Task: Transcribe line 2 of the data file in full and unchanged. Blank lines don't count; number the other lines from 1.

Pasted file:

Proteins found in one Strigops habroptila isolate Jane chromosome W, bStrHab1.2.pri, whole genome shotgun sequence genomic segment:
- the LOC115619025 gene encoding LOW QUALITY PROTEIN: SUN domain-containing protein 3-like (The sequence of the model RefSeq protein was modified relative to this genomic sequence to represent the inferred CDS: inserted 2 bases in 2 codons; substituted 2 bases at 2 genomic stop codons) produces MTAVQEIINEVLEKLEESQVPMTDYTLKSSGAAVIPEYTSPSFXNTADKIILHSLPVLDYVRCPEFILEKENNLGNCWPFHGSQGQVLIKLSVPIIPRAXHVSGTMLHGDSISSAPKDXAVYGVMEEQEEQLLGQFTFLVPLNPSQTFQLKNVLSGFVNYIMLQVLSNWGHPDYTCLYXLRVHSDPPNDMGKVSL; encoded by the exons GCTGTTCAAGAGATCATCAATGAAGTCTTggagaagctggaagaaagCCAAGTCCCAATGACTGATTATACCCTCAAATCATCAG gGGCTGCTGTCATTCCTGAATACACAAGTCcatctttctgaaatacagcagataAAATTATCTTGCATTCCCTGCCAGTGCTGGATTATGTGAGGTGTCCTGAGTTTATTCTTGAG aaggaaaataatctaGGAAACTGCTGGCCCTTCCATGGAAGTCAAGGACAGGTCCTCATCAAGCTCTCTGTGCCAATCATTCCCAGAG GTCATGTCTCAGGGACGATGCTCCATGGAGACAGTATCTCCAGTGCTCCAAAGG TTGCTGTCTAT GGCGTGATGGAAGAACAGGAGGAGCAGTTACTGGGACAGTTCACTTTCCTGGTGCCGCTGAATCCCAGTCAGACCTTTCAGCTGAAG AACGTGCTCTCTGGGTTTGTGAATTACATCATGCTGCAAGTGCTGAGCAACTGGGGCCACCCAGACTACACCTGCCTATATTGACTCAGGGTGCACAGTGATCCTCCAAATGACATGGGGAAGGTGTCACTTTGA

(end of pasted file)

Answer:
- the LOC115619025 gene encoding LOW QUALITY PROTEIN: SUN domain-containing protein 3-like (The sequence of the model RefSeq protein was modified relative to this genomic sequence to represent the inferred CDS: inserted 2 bases in 2 codons; substituted 2 bases at 2 genomic stop codons) produces MTAVQEIINEVLEKLEESQVPMTDYTLKSSGAAVIPEYTSPSFXNTADKIILHSLPVLDYVRCPEFILEKENNLGNCWPFHGSQGQVLIKLSVPIIPRAXHVSGTMLHGDSISSAPKDXAVYGVMEEQEEQLLGQFTFLVPLNPSQTFQLKNVLSGFVNYIMLQVLSNWGHPDYTCLYXLRVHSDPPNDMGKVSL; encoded by the exons GCTGTTCAAGAGATCATCAATGAAGTCTTggagaagctggaagaaagCCAAGTCCCAATGACTGATTATACCCTCAAATCATCAG gGGCTGCTGTCATTCCTGAATACACAAGTCcatctttctgaaatacagcagataAAATTATCTTGCATTCCCTGCCAGTGCTGGATTATGTGAGGTGTCCTGAGTTTATTCTTGAG aaggaaaataatctaGGAAACTGCTGGCCCTTCCATGGAAGTCAAGGACAGGTCCTCATCAAGCTCTCTGTGCCAATCATTCCCAGAG GTCATGTCTCAGGGACGATGCTCCATGGAGACAGTATCTCCAGTGCTCCAAAGG TTGCTGTCTAT GGCGTGATGGAAGAACAGGAGGAGCAGTTACTGGGACAGTTCACTTTCCTGGTGCCGCTGAATCCCAGTCAGACCTTTCAGCTGAAG AACGTGCTCTCTGGGTTTGTGAATTACATCATGCTGCAAGTGCTGAGCAACTGGGGCCACCCAGACTACACCTGCCTATATTGACTCAGGGTGCACAGTGATCCTCCAAATGACATGGGGAAGGTGTCACTTTGA